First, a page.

Don’t Let Anxiety Stop You From Travel: Here’s How

I force myself to take a deep breath. It doesn’t help. The adrenaline is still pumping through my body at high speed. My heart is racing–I can feel it beating in my ears. I’m nauseous, flushed, and shaking. Am I dying? No. Sick? Nope. I’m just about to leave my apartment for a trip.

I’m a travel blogger with anxiety. Worse, that anxiety rears its head especially when I travel.

travel anxiety in boston massachusetts

So, what gets me to the door when my irrational brain and body are doing everything to keep me from my trip? What makes me cross the threshold into the uncertainty of travel when I could easily stay safely curled up on my couch at home?

Anxiety can be a major hindrance for people who want to travel. It’s been a major hindrance in my life and I don’t want it to stop you from seeing the world. Here’s how I don’t let anxiety stop me from traveling.

1) Get to the root of the problem (as best you can)

Next time you’re feeling anxious about an upcoming trip, take a moment and reflect on your underlying feelings.

While not always possible, try to figure out why you’re anxious or having feelings of anxiety. Are you traveling somewhere solo? Are you worried about missing your train or plane? Are you freaking out about getting lost or worried that you won’t figure out public transport? Perhaps it’s a combination of some or all of these things.

Once I know why I’m anxious, I acknowledge it and tell myself that it’s OK. While it doesn’t always stop the anxiety, it helps to know that I’m not going crazy.

2) What’s the worst that could happen?

If I’m really anxious about getting lost, what’s the worst that could happen? I use my phone or ask for directions. If I’m freaking out about missing my train, I’ll factor in even more time to get to the station and arrive at the platform early. If I’m freaking out about flying in general, I’ll use my coping mechanisms for flight anxiety. In the end, most of my worst-case scenarios involve me either asking for help or arriving somewhere early.

flight-anxiety-samuel-tan

Figure out your worst-case scenarios and plan for them if possible. Factor in extra time if you’re worried about delays. Pin things on your Google Maps app so you can find them without getting lost when you visit your new city. Do what you can ahead of time to prepare for those stressful moments you know you’ll have before and during your trip.

READ  Exploring Fairy Glen, Isle of Skye

3) What will happen if you don’t go?

If I don’t go on a trip, I can stay home and watch movies, eat my favorite foods, and wear what I want when I want. I know where I’m going and what I’m doing at any given time. Sounds great, right?

But what about all those things I’d miss out on by not going? I won’t get to see that new city, eat that delicious pastry, or take those beautiful photos. I’ll lose out on money, experiences, and stories.

conquering travel anxiety in scotland

For me, that potential loss is always greater than the perks of not going on the trip.

4) Set up a support system — both at home and abroad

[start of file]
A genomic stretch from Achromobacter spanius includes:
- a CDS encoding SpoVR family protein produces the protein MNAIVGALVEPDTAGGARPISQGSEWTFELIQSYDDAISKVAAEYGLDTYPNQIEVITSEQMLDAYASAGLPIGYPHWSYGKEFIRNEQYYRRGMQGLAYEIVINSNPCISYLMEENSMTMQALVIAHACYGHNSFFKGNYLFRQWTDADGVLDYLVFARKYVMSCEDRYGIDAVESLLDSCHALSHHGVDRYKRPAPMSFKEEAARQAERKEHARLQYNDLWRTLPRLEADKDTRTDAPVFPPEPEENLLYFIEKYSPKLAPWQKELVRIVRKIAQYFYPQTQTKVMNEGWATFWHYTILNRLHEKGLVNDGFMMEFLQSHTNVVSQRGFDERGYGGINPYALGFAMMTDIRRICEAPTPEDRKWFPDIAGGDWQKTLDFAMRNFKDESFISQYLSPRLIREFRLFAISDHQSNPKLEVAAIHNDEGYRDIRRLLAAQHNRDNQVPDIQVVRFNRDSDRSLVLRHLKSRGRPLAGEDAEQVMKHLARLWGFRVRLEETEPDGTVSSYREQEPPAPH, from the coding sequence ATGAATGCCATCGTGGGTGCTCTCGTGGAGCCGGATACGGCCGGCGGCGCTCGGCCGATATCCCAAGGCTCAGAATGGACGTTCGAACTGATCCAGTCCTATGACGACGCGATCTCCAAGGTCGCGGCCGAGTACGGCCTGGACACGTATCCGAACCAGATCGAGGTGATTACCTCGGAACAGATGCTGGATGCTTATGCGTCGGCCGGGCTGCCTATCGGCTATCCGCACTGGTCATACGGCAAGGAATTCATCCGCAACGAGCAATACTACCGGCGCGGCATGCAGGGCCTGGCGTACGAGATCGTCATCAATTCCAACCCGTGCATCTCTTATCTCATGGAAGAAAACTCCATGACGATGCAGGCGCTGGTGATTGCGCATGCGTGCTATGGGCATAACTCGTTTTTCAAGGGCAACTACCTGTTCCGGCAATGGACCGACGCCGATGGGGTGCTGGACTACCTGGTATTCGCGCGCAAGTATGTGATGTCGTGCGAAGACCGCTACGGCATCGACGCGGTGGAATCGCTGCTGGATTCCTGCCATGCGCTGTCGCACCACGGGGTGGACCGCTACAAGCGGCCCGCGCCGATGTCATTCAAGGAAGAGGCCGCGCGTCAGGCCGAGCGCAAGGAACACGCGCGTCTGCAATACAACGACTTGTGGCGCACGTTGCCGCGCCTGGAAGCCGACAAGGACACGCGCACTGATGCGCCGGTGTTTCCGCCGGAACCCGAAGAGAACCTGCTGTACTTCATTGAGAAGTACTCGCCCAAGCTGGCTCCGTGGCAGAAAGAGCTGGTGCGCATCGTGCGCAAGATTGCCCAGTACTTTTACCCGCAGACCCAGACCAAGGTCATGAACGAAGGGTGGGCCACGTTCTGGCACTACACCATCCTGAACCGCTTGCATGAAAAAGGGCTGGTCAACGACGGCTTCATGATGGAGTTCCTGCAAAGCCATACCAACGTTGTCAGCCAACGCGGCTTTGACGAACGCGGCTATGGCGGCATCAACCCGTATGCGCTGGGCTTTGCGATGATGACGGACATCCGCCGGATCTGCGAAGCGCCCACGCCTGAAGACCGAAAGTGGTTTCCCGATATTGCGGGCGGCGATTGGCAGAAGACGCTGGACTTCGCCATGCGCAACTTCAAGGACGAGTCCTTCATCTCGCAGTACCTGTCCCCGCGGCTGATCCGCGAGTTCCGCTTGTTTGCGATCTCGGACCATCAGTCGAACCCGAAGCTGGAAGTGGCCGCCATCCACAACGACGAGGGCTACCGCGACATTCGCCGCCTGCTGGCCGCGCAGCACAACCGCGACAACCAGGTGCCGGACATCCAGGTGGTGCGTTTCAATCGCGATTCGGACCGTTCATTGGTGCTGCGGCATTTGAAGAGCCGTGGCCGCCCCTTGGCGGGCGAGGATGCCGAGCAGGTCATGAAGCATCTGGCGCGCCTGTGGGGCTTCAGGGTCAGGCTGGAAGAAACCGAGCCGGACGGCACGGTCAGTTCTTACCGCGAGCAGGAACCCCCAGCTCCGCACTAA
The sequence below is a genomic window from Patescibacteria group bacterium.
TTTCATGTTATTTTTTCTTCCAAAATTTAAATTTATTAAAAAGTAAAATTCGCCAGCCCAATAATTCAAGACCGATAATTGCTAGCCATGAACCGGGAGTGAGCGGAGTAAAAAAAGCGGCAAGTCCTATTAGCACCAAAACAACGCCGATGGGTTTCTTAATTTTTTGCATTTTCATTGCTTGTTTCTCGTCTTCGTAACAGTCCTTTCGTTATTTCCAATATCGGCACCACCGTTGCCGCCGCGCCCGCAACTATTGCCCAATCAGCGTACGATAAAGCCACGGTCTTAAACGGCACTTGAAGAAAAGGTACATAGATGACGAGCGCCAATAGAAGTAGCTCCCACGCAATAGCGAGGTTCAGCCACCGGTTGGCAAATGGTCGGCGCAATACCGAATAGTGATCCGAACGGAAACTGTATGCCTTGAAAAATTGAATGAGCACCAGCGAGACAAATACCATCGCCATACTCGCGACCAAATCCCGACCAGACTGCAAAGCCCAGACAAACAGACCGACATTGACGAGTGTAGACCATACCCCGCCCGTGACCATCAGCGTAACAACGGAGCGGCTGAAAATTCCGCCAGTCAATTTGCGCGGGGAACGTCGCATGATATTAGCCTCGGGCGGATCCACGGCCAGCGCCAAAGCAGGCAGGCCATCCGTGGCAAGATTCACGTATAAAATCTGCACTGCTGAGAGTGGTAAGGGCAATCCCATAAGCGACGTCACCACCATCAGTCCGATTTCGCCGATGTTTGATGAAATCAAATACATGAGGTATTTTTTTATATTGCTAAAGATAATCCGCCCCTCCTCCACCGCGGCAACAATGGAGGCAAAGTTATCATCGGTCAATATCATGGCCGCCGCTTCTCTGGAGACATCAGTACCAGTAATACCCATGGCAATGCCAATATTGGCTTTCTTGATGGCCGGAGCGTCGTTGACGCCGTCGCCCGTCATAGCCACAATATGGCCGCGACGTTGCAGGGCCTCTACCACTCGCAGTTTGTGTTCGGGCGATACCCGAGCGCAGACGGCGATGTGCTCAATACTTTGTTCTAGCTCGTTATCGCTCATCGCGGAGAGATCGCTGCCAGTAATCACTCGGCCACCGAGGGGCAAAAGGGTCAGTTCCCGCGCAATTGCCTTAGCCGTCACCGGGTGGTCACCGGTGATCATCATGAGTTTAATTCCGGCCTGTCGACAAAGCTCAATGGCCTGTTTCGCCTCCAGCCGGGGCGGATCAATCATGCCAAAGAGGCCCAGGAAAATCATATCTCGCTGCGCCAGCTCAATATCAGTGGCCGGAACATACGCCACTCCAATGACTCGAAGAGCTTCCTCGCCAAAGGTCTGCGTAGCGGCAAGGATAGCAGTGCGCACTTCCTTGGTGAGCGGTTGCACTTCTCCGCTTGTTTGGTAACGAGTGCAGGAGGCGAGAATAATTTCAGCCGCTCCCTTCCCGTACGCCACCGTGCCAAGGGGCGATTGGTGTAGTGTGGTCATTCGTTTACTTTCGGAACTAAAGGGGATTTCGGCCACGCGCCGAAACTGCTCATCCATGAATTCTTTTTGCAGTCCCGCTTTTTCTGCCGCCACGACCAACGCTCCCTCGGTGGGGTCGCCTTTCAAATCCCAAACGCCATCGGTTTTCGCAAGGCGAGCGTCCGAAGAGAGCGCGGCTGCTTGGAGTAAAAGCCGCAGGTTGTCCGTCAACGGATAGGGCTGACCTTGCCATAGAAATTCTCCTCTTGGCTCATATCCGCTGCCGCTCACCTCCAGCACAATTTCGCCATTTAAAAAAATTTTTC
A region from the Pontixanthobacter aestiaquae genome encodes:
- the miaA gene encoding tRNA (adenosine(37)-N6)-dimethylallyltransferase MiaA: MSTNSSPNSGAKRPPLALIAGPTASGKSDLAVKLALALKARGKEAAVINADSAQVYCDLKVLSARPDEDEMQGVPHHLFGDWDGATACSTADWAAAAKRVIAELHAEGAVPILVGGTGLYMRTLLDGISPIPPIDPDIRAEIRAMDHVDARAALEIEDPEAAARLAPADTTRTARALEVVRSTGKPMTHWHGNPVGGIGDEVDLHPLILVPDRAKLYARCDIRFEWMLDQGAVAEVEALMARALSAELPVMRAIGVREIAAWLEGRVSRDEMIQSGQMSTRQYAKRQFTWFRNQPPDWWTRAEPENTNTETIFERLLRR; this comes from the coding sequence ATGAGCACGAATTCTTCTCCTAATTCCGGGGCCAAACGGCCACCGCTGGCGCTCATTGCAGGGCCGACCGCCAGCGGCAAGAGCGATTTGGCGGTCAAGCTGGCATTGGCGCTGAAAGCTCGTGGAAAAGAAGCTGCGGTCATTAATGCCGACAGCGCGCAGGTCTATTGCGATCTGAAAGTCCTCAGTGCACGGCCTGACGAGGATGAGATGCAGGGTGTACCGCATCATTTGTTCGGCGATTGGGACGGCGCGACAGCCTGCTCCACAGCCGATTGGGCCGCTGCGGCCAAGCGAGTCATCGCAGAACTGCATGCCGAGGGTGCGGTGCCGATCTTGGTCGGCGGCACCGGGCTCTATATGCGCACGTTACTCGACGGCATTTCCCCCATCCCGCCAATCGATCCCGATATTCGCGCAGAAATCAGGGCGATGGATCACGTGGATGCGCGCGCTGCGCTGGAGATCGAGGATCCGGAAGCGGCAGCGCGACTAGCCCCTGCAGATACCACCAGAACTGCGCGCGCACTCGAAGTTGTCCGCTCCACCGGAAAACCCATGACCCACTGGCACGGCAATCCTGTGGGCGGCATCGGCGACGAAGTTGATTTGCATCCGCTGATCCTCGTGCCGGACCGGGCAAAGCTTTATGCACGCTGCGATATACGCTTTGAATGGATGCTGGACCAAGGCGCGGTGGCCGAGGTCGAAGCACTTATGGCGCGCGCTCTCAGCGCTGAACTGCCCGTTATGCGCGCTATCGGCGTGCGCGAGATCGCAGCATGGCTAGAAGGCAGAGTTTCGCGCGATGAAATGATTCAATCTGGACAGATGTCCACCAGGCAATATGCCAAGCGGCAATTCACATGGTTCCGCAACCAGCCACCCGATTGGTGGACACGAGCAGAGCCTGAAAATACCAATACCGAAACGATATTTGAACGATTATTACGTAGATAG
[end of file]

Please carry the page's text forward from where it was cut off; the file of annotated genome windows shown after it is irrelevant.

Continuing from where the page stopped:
When I’m traveling, I like to stay in an Airbnb or locally-owned place; having the support of someone there (even if it’s only briefly or in passing) helps with my anxiety.

Checking in with my family when I’m traveling also helps with my anxiety.

Figure out what works for you and what makes you feel less anxious and do that.

5) Push your anxiety’s limits — within reason

Just going on a trip when you have travel anxiety is amazing. Truly. Congratulations! But once you’re on your trip, be sure to push your limits just a bit. You’ll prove to yourself (and your mind) that you’re far more capable than you think you are.

Walk around a little bit without consulting a map. Take a new route. Throw out the carefully planned itinerary for a day.

These small, easy victories will make you feel stronger than you thought you were and give you the confidence you need the next time your travel anxiety is making you doubt yourself.

veering off the itinerary in the scottish highlands - glen etive

6) If it sucks, you can always go home

Whenever I leave for a trip, I always tell myself that I can go home if it really is horrible. I’ve never gone home, but having that peace of mind that I can go home if things are awful eases my anxiety quite a bit.

7) One step/day at a time

Stepping out the door for any trip can be daunting — thinking about all the things that would go wrong always makes my heart beat faster, yikes! Breaking everything down into small, manageable chunks helps. If I can catch my train, I win. If I find a seat I like, victory. If I make it to my accommodation, I make sure to celebrate (preferably with a pastry).

Soon enough, these step-by-step victories become larger time blocks, and if I can make it through an entire day, I feel really proud of myself.

READ  Tips for Travel in Europe

relaxing during a trip to the berkshires to combat travel anxiety

8) Take time to recover

Whether during a trip that has caused you a lot of anxiety or after a trip that was particularly draining, be sure to take time to yourself to recover. Whether that’s spending a day or two on your couch watching Netflix all day, going to a spa, reading a book, or writing in a journal, your mind will thank you for giving it a break, and you’ll feel refreshed and ready to take on your next trip (with hopefully a little less anxiety).

Do you have travel anxiety?

 

Mental Health, Travel Tips, Travels
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